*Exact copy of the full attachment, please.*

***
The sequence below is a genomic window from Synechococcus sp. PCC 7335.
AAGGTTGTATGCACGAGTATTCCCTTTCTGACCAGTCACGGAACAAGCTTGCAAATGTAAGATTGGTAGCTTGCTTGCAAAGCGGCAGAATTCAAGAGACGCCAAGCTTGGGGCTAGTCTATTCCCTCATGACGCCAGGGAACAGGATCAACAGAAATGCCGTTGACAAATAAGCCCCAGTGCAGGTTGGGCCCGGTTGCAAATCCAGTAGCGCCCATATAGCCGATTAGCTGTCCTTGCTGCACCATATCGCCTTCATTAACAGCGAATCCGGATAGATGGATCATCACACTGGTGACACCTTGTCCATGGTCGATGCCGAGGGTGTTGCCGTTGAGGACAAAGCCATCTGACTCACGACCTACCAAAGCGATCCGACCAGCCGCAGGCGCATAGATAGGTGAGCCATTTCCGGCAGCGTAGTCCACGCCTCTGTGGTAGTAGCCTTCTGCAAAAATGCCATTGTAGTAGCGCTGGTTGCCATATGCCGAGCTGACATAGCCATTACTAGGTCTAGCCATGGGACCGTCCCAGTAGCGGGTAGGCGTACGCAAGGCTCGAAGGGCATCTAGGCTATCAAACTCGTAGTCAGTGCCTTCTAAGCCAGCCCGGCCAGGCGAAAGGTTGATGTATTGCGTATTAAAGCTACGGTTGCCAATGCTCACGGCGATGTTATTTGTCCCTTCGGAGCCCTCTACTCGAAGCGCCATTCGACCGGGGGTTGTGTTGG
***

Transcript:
The sequence below is a genomic window from Synechococcus sp. PCC 7335.
AAGGTTGTATGCACGAGTATTCCCTTTCTGACCAGTCACGGAACAAGCTTGCAAATGTAAGATTGGTAGCTTGCTTGCAAAGCGGCAGAATTCAAGAGACGCCAAGCTTGGGGCTAGTCTATTCCCTCATGACGCCAGGGAACAGGATCAACAGAAATGCCGTTGACAAATAAGCCCCAGTGCAGGTTGGGCCCGGTTGCAAATCCAGTAGCGCCCATATAGCCGATTAGCTGTCCTTGCTGCACCATATCGCCTTCATTAACAGCGAATCCGGATAGATGGATCATCACACTGGTGACACCTTGTCCATGGTCGATGCCGAGGGTGTTGCCGTTGAGGACAAAGCCATCTGACTCACGACCTACCAAAGCGATCCGACCAGCCGCAGGCGCATAGATAGGTGAGCCATTTCCGGCAGCGTAGTCCACGCCTCTGTGGTAGTAGCCTTCTGCAAAAATGCCATTGTAGTAGCGCTGGTTGCCATATGCCGAGCTGACATAGCCATTACTAGGTCTAGCCATGGGACCGTCCCAGTAGCGGGTAGGCGTACGCAAGGCTCGAAGGGCATCTAGGCTATCAAACTCGTAGTCAGTGCCTTCTAAGCCAGCCCGGCCAGGCGAAAGGTTGATGTATTGCGTATTAAAGCTACGGTTGCCAATGCTCACGGCGATGTTATTTGTCCCTTCGGAGCCCTCTACTCGAAGCGCCATTCGACCGGGGGTTGTGTTGG